Tenchlee/ Tenchley

B27 - Grid reference SP124845

The name Tenchley seems to derive from Middle English tench leah meaning 'tench (ie. the fish) clearing'. Until supplanted in popularity by the carp in the 16th century, tench with bream, eels, pike and roach, was a popular edible fish in the Middle Ages.  

A tench/ tinca tinca. Photograph by Damian Rafferty, downloaded from flickr and reused under under Creative Commons Licence Attribution-Non-Commercial-Share Alike 2.0 Generic.
A tench/ tinca tinca. Photograph by Damian Rafferty, downloaded from flickr and reused under under Creative Commons Licence Attribution-Non-Commercial-Share Alike 2.0 Generic.

Tench will happily thrive in muddy weedy ponds with low oxygen content and will exceptionally grow up to 70cm in length and up to 7kg in weight.

 

In the Middle Ages fish were an important part of the diet, particularly on Christian days of abstinence when meat was not permitted eg. Fridays and during Lent. They were caught in rivers and farmed in fishponds. Freshwater fish cost more to buy than sea fish, because farming them was a slow process with a low yield. However, fish were farmed usually to meet the needs of the producer, be they monastic or lay, and were not generally bred for sale.


FISH STEW (Trout, Carp, Tench &c)

 

Draw them and scrape them well, wash them in White-wine, then smeer them over with a piece of Sweet Butter, and lay them orderly in a Stew-pan, putting in as much water as will cover them above an inch, with a little Salt, a bundle of sweet herbs, and some blades of Mace, take them up, and make your Sawce of beaten Butter, Claret, yolks of Eggs, and Sugar.


from The Whole Duty of a Woman or a Guide to the Female Sex, from the age of sixteen to sixty &c. 1735

written by a Lady


However, the name appears in 1275 as Tenelee, in which case it may actually derive from the Old English tien leah meaning 'ten clearing', perhaps a clearing in this forested area of ten fields.


Probably founded as a daughter settlement of Yardley, Tenchley's field system was at South Yardley north of the present centre of Acocks Green. The earliest open field of Tenchley was Heyne Field (ie. 'high field'), later known as Stock Field. This lay between Stockfield Road and Yardley Road. The second field, Over Heyne Field (ie. 'upper high field') lay to the east of this and was later known as Acocks Green Field. And the most recent field was Nether Heyne Field ('lower high field'). Yardley Road probably began as a field perimeter track and eventually became the established route between Acocks Green and Tenchley. All the open fields of Yardley manor, which included Acocks Green, were finally enclosed in 1847.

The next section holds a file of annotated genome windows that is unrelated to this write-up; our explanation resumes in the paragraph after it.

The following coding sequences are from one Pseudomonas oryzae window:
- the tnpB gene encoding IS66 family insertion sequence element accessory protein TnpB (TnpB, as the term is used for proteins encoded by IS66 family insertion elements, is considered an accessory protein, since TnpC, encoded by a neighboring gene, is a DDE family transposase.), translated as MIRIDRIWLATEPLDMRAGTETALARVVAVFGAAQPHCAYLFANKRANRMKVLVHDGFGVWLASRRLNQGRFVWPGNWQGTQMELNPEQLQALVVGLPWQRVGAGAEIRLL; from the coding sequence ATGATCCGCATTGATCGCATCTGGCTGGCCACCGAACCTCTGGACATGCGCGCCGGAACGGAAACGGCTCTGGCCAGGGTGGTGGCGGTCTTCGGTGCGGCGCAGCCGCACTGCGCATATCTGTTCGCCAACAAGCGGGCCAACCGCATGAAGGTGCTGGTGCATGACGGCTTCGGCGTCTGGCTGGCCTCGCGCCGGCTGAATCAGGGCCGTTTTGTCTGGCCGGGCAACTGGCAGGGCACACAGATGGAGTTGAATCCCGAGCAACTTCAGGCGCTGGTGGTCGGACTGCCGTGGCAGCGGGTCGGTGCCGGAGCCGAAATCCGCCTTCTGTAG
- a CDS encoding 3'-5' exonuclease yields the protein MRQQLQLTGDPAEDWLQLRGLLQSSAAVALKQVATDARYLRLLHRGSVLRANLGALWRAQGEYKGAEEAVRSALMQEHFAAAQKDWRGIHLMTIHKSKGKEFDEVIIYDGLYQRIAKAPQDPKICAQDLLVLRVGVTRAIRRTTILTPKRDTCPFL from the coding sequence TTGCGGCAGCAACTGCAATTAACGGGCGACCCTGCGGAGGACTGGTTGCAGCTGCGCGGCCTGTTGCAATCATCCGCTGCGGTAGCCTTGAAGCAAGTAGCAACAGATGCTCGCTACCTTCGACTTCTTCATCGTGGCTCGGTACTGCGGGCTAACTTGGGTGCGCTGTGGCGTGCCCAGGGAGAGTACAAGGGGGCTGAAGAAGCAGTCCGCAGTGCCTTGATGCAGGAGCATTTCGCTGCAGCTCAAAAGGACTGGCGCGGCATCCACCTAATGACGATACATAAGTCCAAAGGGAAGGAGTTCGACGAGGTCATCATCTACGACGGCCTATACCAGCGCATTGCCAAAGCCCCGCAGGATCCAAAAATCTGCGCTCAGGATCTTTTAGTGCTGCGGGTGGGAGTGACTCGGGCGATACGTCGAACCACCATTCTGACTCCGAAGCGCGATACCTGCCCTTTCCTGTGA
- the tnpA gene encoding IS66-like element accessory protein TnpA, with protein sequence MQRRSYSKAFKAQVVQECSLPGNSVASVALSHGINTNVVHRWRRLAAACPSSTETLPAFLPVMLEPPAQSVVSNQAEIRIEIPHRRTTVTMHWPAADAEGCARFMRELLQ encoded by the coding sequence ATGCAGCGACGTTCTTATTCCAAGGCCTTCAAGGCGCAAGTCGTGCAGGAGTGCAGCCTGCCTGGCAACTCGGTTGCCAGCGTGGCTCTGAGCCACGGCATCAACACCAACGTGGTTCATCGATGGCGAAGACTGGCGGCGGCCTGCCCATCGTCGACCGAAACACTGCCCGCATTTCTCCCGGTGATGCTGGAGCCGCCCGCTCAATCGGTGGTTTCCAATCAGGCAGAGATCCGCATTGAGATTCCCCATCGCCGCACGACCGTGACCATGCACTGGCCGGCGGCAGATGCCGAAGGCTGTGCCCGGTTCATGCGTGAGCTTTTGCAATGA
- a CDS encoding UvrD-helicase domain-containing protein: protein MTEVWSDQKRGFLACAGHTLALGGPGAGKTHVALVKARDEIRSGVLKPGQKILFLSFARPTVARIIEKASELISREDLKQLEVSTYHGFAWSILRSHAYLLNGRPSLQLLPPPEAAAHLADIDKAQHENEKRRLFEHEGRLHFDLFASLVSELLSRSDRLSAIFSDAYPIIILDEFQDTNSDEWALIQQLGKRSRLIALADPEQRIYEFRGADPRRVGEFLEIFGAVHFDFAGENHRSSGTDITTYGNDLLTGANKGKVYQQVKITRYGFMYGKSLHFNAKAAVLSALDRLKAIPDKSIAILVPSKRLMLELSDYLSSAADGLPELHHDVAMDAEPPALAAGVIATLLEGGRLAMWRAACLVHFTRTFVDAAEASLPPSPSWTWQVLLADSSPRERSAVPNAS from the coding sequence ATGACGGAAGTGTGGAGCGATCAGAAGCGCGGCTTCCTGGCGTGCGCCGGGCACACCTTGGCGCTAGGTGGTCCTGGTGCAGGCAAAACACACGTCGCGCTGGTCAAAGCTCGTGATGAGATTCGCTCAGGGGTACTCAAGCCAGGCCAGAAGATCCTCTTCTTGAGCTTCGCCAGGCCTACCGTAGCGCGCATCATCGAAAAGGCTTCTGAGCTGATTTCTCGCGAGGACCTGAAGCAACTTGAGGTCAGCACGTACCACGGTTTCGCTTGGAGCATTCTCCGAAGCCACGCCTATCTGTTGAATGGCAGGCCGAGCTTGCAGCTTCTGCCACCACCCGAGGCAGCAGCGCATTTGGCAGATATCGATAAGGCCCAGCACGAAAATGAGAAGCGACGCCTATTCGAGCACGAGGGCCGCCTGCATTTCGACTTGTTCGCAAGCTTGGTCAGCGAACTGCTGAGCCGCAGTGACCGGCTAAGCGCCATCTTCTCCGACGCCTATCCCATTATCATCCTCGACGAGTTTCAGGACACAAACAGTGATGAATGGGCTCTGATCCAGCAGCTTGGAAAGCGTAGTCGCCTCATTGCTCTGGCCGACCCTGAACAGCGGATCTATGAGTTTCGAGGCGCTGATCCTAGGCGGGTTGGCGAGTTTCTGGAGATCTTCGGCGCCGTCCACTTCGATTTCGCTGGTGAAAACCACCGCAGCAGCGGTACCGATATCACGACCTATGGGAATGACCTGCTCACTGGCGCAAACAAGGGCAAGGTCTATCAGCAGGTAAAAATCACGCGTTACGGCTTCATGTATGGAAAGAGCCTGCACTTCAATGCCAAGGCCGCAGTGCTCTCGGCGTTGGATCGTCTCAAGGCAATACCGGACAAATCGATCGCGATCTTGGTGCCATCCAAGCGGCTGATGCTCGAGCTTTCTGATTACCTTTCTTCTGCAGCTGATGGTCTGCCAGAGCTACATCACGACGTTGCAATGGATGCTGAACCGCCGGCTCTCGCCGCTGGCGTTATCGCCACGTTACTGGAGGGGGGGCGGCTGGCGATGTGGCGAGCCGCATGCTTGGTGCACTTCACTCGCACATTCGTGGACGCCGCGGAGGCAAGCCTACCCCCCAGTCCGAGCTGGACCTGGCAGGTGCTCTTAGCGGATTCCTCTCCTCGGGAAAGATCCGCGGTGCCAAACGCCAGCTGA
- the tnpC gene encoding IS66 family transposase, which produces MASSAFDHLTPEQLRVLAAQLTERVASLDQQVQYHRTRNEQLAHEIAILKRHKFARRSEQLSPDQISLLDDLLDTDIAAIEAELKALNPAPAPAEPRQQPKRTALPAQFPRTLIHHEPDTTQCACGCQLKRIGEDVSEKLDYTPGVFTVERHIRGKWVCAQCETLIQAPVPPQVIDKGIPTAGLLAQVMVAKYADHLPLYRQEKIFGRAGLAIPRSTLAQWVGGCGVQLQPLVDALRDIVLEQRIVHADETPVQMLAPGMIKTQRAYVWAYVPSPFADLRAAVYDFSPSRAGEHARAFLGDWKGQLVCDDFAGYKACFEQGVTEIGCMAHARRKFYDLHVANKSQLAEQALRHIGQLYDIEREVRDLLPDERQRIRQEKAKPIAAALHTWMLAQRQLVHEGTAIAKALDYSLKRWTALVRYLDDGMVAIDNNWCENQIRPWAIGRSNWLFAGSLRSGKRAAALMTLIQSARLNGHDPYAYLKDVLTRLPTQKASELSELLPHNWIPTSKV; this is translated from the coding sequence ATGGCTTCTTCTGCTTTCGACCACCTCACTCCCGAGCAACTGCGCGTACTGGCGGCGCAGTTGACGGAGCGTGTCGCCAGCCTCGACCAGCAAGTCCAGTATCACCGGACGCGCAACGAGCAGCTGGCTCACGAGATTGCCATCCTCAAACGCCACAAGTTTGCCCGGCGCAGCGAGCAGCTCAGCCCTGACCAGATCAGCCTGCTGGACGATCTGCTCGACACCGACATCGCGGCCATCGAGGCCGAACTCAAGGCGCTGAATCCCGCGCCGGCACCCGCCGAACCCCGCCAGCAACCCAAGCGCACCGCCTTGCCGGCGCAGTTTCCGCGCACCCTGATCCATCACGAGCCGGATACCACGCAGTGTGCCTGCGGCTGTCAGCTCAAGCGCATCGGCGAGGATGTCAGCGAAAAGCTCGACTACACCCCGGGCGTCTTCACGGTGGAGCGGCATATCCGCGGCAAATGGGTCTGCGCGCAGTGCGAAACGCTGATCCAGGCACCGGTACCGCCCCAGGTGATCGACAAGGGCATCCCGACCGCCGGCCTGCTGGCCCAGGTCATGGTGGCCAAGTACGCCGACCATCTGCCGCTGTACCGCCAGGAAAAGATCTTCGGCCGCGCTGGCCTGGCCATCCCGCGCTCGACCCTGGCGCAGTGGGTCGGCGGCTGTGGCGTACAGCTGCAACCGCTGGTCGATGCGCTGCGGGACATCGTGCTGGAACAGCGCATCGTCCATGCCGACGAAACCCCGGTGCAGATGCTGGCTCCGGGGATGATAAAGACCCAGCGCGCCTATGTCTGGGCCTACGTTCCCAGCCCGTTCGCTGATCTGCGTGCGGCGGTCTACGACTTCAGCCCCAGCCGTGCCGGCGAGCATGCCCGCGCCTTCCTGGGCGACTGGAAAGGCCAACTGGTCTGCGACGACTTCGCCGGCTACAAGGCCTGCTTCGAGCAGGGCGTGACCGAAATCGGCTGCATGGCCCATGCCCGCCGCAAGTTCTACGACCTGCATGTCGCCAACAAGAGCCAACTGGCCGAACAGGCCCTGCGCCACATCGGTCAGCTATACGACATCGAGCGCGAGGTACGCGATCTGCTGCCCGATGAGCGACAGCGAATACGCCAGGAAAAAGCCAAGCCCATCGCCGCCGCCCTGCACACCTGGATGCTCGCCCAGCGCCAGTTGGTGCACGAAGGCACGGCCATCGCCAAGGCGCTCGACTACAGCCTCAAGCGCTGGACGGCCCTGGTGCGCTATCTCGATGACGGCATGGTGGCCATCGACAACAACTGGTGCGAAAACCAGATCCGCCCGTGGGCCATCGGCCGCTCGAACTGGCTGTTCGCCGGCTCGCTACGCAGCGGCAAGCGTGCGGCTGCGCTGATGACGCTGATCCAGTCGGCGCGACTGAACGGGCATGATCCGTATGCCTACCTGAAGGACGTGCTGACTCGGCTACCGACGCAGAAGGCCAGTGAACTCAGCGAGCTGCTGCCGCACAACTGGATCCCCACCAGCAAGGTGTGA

Where the settlement of Tenchley was is uncertain; evidence suggests that it may have been around the junction of Yardley Road with Stockfield Road. This theory is strengthened by the fact that there was a pinfold here into the early modern period for farmers to reclaim lost livestock.

 

Whether or not the settlement was named after the fish there may have been a man-made pool at the confluence of three brooks dammed by a causeway along which Clay Lane now runs. The pool dried out and became Deep More, a medieval name meaning ‘deep bog'. During the 19th century it was used a sewage farm by Yardley Council, taking waste from Acocks Green and South Yardley.


The name of Tenchley had fallen out of use certainly by the 18th century.

 

William Dargue 04.03.09

 

 

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For 19th-century Ordnance Survey maps of Birmingham go to British History Online.

See http://www.british-history.ac.uk/mapsheet.aspx?compid=55193&sheetid=10104&ox=2461&oy=2785&zm=2&czm=2&x=409&y=312